Learning in the “third world” hidden within the developed culture of the United States with a focus on Piaget’s theories of learning.

In the studies of psychologist, Jean Piaget concerning how children learn, one focus is on adaptation. To discuss this I will use the” third world” as an example; and please keep in mind that this “third world” in concept and culture does exist within the United States, it is merely hidden from view to avoid social stigma. I call it plainly living third world in the first world, as I have done so myself for a good portion of my youth. Living in the “third world” without basic comforts of food, clean drinking water and toilet facilitates, the adequate access to technology is not a priority in thought. This environment tends to impact a child’s ability to adapt. The lack of the ability to adapt stunts the process of learning. As the developed world changes and becomes immersed in technology while poverty within the United States still includes undernourishment, inadequate housing, lack of heat or cooling devices, basic communication devices, and other “necessities” of productive existence, it becomes even direr the barriers facing these individuals. This is one reason why using emerging technologies to help people assimilate into a technologically developed world will allow them the opportunity to overcome poverty and other characteristics associated with this “third world” analogy.

Beyond providing the opportunities for technology is the application of emerging technologies in education. This involves several motivational theories. The Presentational view uses “emerging” technologies to make a significant change to how educational information is presented. Instead of reading a book and learning through text or watching a video and being taught another component of the knowledge through visual and audio, multimedia presentation combines these multiple forms into a more engaging and interactive learning option. I consider this particularly beneficial when face to face student to teacher and student to student opportunities do not exist due to distance barriers, This does not entail that such presentations do not benefit more traditional learning environments, instead my intention is that these types of presentations benefit distance learners more so due to the lack of other tactile and sensory educational stimuli that traditional students have.

Performance tutoring, in contrast , has less applications in overcoming barriers due to the restrictions it places on individuals who must then coordinate with partners and other participants.  Although the educational value may be present its actual application can be limiting based on the learners ability or inability to participate. The Connectivism theory is basically a networked application. Learning and developing through peer and mentor connections. It is a cultural and social application of education. This is beneficial in some environments however much like performance tutoring can be inhibited to barriers that the individual learner may face.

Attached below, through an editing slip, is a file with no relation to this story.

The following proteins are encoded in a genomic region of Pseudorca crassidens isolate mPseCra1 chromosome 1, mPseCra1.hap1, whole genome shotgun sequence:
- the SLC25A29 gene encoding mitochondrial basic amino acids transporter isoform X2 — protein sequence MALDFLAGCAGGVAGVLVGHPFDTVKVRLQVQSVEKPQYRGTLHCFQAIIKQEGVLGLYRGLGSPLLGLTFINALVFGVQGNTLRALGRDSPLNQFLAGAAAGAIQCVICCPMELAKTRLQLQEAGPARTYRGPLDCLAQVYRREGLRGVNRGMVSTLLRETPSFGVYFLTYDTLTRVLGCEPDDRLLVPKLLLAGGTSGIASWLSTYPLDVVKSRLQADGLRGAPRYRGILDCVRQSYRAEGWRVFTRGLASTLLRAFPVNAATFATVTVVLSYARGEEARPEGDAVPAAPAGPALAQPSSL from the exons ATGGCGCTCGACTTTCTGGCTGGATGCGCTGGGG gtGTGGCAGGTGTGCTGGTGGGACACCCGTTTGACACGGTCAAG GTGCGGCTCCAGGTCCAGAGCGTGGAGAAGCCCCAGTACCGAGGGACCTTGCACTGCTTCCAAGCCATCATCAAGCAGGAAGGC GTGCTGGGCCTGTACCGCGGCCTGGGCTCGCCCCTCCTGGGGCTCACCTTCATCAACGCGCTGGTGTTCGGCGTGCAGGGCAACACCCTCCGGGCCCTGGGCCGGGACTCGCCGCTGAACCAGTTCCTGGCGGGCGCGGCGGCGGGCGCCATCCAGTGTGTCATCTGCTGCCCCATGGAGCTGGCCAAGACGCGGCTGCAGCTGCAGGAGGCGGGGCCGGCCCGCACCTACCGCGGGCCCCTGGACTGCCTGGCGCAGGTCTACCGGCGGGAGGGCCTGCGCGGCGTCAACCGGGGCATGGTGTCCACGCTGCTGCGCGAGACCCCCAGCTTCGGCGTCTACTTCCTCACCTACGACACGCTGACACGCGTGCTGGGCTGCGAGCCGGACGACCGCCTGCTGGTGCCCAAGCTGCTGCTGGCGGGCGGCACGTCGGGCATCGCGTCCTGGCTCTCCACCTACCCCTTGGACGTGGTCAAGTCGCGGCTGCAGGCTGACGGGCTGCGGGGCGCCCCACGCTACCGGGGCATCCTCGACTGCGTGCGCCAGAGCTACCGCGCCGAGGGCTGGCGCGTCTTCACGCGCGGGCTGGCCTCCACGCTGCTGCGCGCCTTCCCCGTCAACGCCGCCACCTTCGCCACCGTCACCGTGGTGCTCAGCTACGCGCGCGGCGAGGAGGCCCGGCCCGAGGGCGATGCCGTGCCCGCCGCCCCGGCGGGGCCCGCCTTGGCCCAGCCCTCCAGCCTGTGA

The Epistemic-Engagement theory can be applied to either traditional or distance learning with equal success and benefit as it is a motivational focused theory. Being project based and based on the interests and needs of the learner themselves. Where the initial Presentational theory seems one sided where the learner is merely an observer and an absorber, the Performance Tutoring theory adds to that the level of duel participation, the epistemic-engagement theory adds a third layer of significant and personal learner commitment. I would be comfortable using the Presentational aspect with an Epistemic-Engagement focus as primary theoretical applications. The interdisciplinary approach to learning is the most logical when developing applications for education to reach the broadest number of learners facing the widest range of challenges. The Performance Tutoring approach, again is beneficial when and if it does not interfere with the learners ability to participate due to barriers of time, distance, resources, or other outliers.

This is similar to the Heutagogy theory which is based on self-directed learning. By encouraging learning that supports individual learner’s goals you have effectively motivated them to learn through the process of problem solving and planning to achieve said goals. The learner is kept engaged because they have a personal interest and are self-driven to learn. Heutagogy, Epistemic-Engagement, and Presentation, are the theories I can most relate to that would benefit from networked learning. Examples of learning environments and applications that I might incorporate these theories in would be open source learning and exploratory learning for independent non-traditional students of various ages and levels.

This form of networked learning however is less applicable in a learning environment that may be utilized by a corporation. Because the business world often seeks to educate employees in teacher dependent ways, to present information that is business specific and guarded, familiar groups and closed classrooms, even when distance based, are the most likely options.

Because I work in a virtual environment that is required to train its employees using e-learning, distance learning and the most effective technology available, effective is defined as  cost effectiveness in regards to short term and long term applications, it makes career sense to focus on the corporate employee as my learning audience. Overcoming poverty and helping to reduce the subculture of the third world in America is a personal and motivation goal,  I have. This can be achieved in part by promoting the virtual workforce as a career option and helping to create the virtual culture through networked learning.

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